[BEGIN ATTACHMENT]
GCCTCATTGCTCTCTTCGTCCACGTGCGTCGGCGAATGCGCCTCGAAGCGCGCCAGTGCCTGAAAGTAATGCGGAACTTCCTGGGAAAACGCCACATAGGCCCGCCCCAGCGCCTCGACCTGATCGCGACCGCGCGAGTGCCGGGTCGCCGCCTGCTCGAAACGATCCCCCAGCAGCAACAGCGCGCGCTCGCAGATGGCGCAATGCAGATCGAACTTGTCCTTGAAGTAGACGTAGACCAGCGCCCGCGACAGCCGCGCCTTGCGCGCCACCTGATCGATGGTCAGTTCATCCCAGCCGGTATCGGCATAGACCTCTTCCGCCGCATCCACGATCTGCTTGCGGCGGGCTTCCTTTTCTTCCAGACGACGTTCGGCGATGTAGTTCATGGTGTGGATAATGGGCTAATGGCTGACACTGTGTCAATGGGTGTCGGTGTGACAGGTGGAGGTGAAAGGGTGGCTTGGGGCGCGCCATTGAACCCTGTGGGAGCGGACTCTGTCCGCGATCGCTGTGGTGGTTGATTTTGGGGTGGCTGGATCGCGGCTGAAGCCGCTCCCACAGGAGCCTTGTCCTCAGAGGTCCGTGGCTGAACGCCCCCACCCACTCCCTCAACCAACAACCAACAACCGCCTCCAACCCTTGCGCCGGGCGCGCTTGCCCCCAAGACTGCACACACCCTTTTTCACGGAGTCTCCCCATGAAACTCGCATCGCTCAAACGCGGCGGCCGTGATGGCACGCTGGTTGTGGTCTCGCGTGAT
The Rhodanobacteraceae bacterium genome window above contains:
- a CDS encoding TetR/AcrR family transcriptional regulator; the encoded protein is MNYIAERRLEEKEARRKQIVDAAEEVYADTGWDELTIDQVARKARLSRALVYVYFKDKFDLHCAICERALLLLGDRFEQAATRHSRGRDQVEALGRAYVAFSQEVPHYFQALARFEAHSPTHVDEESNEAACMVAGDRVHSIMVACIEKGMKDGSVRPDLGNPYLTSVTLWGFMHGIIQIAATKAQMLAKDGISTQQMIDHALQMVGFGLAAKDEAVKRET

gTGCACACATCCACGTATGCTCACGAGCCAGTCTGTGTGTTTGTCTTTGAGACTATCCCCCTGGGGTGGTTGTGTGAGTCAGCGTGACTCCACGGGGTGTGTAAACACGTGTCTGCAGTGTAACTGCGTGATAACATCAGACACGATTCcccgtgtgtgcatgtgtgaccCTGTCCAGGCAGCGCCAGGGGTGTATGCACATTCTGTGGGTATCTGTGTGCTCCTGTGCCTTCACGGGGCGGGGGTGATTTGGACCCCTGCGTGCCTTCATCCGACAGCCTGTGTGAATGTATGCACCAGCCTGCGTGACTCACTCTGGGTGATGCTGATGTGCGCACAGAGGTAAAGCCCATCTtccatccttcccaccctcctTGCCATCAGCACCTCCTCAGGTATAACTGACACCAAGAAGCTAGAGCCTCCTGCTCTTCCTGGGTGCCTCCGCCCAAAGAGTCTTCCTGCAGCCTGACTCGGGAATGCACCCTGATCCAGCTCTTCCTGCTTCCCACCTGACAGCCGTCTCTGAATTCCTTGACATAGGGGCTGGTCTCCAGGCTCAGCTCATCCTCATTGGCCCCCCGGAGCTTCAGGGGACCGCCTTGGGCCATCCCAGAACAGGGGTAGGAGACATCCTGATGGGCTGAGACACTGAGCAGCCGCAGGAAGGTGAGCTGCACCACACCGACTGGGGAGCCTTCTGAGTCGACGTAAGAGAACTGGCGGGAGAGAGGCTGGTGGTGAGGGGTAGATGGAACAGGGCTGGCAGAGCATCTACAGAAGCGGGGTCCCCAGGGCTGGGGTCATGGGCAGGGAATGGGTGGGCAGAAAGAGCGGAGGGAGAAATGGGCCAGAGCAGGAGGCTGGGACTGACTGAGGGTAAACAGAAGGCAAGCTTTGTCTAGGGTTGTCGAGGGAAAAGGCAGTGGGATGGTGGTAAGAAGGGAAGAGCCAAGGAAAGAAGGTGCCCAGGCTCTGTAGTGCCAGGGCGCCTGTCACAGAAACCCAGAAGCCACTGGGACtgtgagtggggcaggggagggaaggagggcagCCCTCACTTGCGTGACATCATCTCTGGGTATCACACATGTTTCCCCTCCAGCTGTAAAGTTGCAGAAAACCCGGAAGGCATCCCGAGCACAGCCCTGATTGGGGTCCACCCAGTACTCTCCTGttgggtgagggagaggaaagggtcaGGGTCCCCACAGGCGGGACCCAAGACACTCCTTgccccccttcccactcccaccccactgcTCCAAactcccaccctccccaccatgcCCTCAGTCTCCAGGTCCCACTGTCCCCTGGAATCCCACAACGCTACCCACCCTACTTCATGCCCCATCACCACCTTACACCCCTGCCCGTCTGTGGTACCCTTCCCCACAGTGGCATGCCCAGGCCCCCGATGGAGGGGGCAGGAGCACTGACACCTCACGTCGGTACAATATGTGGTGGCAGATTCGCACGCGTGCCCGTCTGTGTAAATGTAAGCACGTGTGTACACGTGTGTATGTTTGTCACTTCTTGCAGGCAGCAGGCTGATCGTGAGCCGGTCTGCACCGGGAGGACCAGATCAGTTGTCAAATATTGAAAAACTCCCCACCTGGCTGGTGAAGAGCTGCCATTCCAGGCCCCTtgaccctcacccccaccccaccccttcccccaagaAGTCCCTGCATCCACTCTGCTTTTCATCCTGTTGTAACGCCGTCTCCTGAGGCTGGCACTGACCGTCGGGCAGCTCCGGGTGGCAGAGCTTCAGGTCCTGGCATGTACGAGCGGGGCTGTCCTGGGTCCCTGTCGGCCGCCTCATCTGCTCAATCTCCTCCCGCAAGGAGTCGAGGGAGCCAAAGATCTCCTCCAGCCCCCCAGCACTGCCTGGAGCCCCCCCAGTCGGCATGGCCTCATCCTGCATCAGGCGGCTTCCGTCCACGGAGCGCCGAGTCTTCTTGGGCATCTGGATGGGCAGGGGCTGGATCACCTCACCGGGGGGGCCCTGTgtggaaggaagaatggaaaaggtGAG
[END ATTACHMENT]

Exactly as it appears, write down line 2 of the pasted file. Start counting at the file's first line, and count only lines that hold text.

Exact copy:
The Rhodanobacteraceae bacterium genome window above contains: